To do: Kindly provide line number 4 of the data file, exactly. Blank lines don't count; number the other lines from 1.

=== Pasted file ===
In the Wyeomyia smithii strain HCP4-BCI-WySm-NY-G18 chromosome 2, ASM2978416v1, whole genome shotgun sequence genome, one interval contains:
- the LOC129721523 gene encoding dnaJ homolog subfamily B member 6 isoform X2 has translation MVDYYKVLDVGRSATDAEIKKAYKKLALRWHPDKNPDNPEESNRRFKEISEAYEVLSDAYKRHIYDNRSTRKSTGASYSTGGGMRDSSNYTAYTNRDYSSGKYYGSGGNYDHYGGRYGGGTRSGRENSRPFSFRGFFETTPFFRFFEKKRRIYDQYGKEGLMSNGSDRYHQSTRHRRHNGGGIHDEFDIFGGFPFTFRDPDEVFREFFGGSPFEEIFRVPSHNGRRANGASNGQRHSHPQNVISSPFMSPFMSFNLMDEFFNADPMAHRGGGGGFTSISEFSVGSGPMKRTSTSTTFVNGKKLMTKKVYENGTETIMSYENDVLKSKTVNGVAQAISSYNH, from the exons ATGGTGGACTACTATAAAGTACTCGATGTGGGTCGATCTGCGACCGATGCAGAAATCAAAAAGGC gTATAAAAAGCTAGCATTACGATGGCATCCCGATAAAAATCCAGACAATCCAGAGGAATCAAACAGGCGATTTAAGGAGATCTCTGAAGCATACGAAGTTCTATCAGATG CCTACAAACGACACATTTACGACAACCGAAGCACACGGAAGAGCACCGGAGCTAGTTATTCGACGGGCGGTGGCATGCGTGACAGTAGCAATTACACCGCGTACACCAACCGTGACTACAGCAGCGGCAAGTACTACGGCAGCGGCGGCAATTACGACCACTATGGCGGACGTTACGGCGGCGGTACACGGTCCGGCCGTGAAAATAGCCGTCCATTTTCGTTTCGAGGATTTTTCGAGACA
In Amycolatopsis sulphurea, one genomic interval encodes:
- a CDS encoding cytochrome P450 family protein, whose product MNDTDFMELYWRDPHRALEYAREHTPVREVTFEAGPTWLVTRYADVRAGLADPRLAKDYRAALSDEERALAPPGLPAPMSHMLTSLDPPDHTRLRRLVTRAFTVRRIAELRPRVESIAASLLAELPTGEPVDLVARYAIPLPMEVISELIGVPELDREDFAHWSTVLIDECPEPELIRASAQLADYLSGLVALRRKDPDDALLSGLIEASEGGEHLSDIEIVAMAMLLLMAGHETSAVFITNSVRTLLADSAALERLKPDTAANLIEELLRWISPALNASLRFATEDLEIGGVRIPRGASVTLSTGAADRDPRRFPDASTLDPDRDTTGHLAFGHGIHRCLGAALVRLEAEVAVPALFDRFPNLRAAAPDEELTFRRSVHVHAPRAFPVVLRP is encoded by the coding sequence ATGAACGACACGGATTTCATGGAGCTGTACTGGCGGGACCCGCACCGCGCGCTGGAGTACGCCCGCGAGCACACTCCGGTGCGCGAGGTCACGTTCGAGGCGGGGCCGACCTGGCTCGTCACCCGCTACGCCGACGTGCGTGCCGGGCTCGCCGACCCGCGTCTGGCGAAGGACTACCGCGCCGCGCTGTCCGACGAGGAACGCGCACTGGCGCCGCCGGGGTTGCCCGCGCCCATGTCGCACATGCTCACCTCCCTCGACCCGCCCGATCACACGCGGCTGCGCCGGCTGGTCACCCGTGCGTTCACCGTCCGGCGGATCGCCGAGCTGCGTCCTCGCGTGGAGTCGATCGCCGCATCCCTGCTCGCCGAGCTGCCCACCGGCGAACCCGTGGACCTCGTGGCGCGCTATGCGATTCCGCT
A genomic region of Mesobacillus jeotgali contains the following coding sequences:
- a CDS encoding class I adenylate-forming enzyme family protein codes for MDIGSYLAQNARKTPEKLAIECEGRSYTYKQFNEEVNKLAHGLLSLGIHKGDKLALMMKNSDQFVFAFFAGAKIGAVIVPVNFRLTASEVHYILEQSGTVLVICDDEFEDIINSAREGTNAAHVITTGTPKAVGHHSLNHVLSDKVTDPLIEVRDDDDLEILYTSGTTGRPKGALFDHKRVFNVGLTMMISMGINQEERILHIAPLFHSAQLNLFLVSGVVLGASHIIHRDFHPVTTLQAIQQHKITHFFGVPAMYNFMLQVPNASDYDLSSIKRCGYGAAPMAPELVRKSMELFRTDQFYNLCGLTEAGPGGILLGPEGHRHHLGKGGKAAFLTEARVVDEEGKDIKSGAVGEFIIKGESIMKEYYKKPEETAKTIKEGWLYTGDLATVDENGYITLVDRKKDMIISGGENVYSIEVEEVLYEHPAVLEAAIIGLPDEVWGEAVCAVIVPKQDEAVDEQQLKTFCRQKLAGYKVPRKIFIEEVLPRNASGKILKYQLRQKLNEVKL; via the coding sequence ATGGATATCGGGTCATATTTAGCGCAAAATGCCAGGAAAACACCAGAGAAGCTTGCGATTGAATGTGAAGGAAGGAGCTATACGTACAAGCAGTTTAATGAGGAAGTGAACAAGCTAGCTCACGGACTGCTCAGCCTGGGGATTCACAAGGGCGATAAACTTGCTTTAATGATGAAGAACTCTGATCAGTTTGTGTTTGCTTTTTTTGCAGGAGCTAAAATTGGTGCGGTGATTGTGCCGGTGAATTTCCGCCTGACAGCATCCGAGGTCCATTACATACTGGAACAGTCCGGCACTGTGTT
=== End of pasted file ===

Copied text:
- a CDS encoding cytochrome P450 family protein, whose product MNDTDFMELYWRDPHRALEYAREHTPVREVTFEAGPTWLVTRYADVRAGLADPRLAKDYRAALSDEERALAPPGLPAPMSHMLTSLDPPDHTRLRRLVTRAFTVRRIAELRPRVESIAASLLAELPTGEPVDLVARYAIPLPMEVISELIGVPELDREDFAHWSTVLIDECPEPELIRASAQLADYLSGLVALRRKDPDDALLSGLIEASEGGEHLSDIEIVAMAMLLLMAGHETSAVFITNSVRTLLADSAALERLKPDTAANLIEELLRWISPALNASLRFATEDLEIGGVRIPRGASVTLSTGAADRDPRRFPDASTLDPDRDTTGHLAFGHGIHRCLGAALVRLEAEVAVPALFDRFPNLRAAAPDEELTFRRSVHVHAPRAFPVVLRP is encoded by the coding sequence ATGAACGACACGGATTTCATGGAGCTGTACTGGCGGGACCCGCACCGCGCGCTGGAGTACGCCCGCGAGCACACTCCGGTGCGCGAGGTCACGTTCGAGGCGGGGCCGACCTGGCTCGTCACCCGCTACGCCGACGTGCGTGCCGGGCTCGCCGACCCGCGTCTGGCGAAGGACTACCGCGCCGCGCTGTCCGACGAGGAACGCGCACTGGCGCCGCCGGGGTTGCCCGCGCCCATGTCGCACATGCTCACCTCCCTCGACCCGCCCGATCACACGCGGCTGCGCCGGCTGGTCACCCGTGCGTTCACCGTCCGGCGGATCGCCGAGCTGCGTCCTCGCGTGGAGTCGATCGCCGCATCCCTGCTCGCCGAGCTGCCCACCGGCGAACCCGTGGACCTCGTGGCGCGCTATGCGATTCCGCT